Genome wide copy number analysis and systematic mutation screening in 58 patients with hypogonadotropic hypogonadism

Molecular analyses of 58 patients with hypogonadotropic hypogonadism revealed the relatively minor contribution of known genetic defects, and identified submicroscopic genomic rearrangement and SOX3 and WDR11 mutations as rare etiologies.


Yoko Izumi, M.D., Erina Suzuki, M.A., Susumu Kanzaki, M.D., Shuichi Yatsuga, M.D., Saori Kinjo, M.D., Maki Igarashi, Ph.D., Tetsuo Maruyama, M.D., Shinichiro Sano, M.D., Reiko Horikawa, M.D., Naoko Sato, M.D., Kazuhiko Nakabayashi, Ph.D., Kenichiro Hata, M.D., Akihiro Umezawa, M.D., Tsutomu Ogata, M.D., Yasunori Yoshimura, M.D., Maki Fukami, M.D.

Volume 102, Issue 4, Pages 1130-1136



To clarify the molecular basis of hypogonadotropic hypogonadism (HH).


Genome-wide copy number analysis by array-based comparative genomic hybridization and systematic mutation screening of 29 known causative genes by next-generation sequencing, followed by in silico functional assessment and messenger RNA/DNA analyses of the mutants/variants.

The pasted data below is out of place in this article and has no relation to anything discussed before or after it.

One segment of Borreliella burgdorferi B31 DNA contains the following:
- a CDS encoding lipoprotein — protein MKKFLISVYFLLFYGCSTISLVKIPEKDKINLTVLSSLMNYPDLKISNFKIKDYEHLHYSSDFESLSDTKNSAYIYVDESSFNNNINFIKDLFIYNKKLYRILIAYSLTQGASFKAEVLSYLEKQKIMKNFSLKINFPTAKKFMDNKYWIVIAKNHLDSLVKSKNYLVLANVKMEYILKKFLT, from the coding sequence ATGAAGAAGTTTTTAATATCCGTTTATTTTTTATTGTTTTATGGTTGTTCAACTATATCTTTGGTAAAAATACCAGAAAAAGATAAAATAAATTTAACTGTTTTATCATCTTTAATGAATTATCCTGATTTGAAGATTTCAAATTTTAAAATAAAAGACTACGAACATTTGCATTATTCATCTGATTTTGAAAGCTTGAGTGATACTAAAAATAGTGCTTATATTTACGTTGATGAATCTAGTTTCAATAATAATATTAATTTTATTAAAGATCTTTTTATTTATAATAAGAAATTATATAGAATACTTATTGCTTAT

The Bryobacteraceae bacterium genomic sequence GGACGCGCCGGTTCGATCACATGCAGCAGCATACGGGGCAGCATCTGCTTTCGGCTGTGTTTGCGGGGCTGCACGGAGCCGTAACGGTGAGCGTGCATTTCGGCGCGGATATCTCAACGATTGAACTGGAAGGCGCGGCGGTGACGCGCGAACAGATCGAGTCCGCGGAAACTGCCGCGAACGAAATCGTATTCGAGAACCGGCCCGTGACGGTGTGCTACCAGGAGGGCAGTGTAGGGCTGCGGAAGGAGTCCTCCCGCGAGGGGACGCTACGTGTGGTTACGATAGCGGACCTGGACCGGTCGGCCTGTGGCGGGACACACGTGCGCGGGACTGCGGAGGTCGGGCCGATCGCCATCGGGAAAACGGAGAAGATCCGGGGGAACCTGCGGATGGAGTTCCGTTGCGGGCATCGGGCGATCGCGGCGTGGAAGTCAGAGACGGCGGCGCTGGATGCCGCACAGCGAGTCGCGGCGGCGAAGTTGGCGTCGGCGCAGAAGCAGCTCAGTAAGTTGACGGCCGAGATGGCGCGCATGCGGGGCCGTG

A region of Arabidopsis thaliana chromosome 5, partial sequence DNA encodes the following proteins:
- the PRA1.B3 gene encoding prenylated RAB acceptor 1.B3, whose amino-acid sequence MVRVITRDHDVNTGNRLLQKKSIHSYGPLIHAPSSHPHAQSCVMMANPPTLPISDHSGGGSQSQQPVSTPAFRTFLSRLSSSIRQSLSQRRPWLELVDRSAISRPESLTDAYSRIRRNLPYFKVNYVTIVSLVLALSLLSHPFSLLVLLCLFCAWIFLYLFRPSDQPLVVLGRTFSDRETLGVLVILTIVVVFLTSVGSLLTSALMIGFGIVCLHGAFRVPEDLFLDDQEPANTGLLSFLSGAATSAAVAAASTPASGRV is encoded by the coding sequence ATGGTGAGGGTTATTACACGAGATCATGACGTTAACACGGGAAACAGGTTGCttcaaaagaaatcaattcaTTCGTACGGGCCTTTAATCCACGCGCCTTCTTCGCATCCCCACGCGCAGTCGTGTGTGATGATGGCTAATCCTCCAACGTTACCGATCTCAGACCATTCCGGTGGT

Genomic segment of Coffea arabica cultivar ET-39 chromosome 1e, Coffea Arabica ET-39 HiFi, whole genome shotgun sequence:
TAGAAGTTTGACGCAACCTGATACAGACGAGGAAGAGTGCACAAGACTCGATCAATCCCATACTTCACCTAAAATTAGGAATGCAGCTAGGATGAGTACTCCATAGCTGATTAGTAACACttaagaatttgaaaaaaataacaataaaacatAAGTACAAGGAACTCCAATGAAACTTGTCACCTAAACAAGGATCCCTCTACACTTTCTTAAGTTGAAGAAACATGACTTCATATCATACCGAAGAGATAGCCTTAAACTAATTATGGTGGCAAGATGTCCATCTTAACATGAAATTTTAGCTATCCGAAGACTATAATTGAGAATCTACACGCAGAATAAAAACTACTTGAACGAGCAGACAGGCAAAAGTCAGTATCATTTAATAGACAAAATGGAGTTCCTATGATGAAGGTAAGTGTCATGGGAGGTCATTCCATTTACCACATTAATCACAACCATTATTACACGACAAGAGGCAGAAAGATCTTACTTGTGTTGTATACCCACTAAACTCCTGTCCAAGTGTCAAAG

Research institute.


Fifty-eight patients with isolated HH (IHH), combined pituitary hormone deficiency (CPHD), and syndromic HH.



Main Outcome Measure(s):

Frequency and character of molecular abnormalities.


Pathogenic defects were identified in 14 patients with various types of HH, although oligogenicity was not evident in this patient group. As rare abnormalities, we identified a submicroscopic deletion involving FGFR1 and an SOX3 polyalanine deletion in patients with IHH, and a WDR11 splice site mutation in a patient with CPHD. No disease-associated polymorphism was detected in the 58 patients.


The present study provides further evidence that mutations and deletions in the known causative genes play a relatively minor role in the etiology of HH and that submicroscopic rearrangements encompassing FGFR1 can lead to IHH as a sole recognizable clinical feature. Furthermore, the results indicate for the first time that polyalanine deletions in SOX3 and mutations in WDR11 constitute rare genetic causes of IHH and CPHD, respectively.

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